Since the day KITT graced our screens in the early 1980s on TV show Knight Rider, driverless cars have been a staple in the science fiction universe. It seemed only a matter of time until we had our very own real, working versions of the Pontiac Trans Am driven by David Hasselhoff.
Fast forward 35 years to today and those dreams are very much a reality. The likes of Google, Uber and Nissan are currently testing their driverless models and many other manufacturers are expected to introduce their own versions within the next half decade.
While the development of driverless cars has been covered extensively in the media in recent years, other autonomous methods of transport seem to have flown under the radar. Take vessels, for example. Rolls Royce considers autonomous shipping to be the future of the maritime industry, claiming the smart ship will revolutionise the landscape of ship design and operations.
We very much agree. The business case in favour of autonomous shipping is promising, to say the least. For starters, ships can be designed with a larger cargo capacity and lower wind resistance, because, with no crew to accommodate, certain features of today’s ships can be eliminated. As a result, ships are likely to be lighter and sleeker, cutting fuel consumption and reducing operating and construction costs.
Of course, there are questions over safety and the potential for accidents to occur. Remote and autonomous ships have the potential to reduce human-based errors, but at the same time may modify some existing risks as well as create new ones.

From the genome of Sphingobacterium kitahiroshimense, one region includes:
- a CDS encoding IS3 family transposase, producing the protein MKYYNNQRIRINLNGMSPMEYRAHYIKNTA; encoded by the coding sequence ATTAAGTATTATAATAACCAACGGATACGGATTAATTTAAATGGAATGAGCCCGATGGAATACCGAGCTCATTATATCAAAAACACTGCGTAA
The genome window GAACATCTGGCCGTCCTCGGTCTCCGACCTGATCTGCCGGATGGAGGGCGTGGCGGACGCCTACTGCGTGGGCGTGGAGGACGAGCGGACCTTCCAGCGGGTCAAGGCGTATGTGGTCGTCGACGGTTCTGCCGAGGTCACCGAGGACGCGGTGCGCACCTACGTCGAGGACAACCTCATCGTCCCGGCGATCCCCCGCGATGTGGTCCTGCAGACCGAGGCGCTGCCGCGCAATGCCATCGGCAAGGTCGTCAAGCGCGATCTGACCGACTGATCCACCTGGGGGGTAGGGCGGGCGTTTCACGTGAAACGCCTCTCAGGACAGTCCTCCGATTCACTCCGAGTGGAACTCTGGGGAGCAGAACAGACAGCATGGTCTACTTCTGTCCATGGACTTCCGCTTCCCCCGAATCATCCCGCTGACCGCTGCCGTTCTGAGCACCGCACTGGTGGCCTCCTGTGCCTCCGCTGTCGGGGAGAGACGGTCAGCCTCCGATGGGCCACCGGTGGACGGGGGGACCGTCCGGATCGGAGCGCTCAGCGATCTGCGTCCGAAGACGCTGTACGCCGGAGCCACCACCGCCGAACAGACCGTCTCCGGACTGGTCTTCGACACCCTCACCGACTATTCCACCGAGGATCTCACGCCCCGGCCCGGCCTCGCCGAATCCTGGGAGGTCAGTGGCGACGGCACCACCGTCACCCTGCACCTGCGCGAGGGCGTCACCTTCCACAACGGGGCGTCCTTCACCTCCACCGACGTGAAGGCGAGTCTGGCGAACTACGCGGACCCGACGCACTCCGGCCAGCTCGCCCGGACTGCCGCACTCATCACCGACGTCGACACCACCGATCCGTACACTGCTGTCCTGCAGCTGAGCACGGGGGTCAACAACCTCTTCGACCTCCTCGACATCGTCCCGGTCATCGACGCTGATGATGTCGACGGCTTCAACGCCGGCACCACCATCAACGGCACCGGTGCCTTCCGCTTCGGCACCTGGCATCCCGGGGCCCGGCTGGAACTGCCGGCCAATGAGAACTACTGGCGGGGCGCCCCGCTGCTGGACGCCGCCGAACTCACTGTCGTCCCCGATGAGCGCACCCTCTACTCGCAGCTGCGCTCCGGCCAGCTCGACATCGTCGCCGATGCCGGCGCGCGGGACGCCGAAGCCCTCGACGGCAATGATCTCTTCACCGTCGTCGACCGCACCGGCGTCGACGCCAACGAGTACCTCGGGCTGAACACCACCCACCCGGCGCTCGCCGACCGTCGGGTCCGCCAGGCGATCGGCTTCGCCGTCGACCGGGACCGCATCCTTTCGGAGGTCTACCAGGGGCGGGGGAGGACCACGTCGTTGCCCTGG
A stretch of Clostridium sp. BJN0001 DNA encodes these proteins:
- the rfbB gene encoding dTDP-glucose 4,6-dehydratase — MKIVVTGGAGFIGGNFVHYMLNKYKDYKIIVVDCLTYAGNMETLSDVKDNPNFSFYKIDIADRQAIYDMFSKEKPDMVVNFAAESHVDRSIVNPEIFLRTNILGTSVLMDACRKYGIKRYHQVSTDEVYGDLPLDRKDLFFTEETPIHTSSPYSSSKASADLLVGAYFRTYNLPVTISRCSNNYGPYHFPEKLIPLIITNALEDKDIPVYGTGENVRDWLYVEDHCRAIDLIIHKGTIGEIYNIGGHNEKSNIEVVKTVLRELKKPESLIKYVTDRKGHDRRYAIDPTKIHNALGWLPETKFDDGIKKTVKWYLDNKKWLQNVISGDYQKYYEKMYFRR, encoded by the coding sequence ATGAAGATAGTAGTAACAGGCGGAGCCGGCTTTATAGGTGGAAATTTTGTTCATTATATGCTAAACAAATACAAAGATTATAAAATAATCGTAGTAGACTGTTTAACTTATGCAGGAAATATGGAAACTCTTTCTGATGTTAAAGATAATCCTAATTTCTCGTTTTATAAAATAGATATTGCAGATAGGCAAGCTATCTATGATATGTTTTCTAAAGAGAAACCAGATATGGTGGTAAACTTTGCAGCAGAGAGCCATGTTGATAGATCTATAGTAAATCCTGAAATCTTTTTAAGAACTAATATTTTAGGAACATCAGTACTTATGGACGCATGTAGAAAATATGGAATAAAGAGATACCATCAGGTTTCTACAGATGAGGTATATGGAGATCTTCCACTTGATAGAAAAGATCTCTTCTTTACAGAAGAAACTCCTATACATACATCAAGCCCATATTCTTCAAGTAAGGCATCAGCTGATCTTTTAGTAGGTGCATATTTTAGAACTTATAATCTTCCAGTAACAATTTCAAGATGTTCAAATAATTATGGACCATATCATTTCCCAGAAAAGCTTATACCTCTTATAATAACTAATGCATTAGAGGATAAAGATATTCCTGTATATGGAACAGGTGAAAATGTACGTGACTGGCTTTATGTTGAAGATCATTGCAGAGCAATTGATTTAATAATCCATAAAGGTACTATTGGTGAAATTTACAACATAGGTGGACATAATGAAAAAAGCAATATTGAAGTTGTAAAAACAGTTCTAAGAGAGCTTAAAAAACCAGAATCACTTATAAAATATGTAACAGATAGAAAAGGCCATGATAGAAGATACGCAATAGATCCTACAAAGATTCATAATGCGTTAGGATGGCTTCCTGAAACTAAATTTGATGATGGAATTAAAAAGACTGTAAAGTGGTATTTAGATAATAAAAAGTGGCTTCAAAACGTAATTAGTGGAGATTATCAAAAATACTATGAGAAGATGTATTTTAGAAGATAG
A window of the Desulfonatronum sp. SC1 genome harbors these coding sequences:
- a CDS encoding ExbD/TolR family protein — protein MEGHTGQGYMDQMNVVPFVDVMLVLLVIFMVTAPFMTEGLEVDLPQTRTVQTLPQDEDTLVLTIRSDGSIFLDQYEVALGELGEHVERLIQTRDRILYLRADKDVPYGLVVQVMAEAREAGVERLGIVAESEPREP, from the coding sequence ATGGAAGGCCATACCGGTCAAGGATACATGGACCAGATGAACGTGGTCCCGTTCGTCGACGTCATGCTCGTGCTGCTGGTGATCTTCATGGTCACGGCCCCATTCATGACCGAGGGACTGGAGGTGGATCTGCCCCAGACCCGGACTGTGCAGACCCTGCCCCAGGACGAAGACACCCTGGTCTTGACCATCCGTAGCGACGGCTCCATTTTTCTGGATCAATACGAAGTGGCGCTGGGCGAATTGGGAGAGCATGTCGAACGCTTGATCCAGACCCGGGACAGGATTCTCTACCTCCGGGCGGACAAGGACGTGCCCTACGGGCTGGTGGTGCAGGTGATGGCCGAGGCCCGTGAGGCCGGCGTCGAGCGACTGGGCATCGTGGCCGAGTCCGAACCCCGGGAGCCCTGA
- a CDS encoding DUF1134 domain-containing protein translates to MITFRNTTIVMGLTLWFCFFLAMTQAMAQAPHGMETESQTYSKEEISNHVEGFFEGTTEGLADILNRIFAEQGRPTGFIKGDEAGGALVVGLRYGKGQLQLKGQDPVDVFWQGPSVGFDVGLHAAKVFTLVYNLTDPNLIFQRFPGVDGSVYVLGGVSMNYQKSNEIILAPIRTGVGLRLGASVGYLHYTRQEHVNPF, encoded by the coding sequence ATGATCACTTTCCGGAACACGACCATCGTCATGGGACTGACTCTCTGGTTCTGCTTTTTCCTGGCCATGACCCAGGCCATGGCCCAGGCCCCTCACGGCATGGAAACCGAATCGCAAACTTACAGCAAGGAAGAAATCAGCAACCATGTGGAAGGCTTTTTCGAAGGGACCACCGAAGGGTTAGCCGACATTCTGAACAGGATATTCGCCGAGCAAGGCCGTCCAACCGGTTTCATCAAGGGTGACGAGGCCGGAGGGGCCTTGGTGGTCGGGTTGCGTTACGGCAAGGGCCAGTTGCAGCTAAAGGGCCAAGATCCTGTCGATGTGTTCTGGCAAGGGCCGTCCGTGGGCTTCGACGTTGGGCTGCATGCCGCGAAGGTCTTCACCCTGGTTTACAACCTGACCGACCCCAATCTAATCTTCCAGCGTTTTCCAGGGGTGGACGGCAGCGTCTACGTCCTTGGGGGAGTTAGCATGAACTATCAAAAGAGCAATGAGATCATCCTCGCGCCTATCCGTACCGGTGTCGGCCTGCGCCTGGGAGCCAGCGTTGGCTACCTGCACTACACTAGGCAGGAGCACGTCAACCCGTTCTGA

One area that will require careful consideration is servicing and maintenance. Without a crew on-board to react to problems while a ship is at sea, systems must be in place to ensure that ships can monitor their own health and communicate this to specialists on-shore.
This is where condition monitoring using high performance accelerometers comes in. By monitoring machinery on an on-going basis in order to identify any developing faults, maintenance teams can ensure ships are in a healthy and working order. And in instances where a fault is found, maintenance can be planned to take place in advance, before the ship in question is docked – reducing the time a ship is in port, minimising risk and maximising profitability.
We expect to see a remotely operated local vessel with reduced crew to be riding the waves by 2020. By 2025, some forward-thinking shipping companies could be operating remotely controlled, completely unmanned vessels on the high seas. Five years beyond that, unmanned oceangoing vessels may be commonplace.
With this in mind, we think you’ll agree this is a fascinating time for the maritime industry and, as a leading supplier of vibration monitoring equipment, we’re excited to be involved.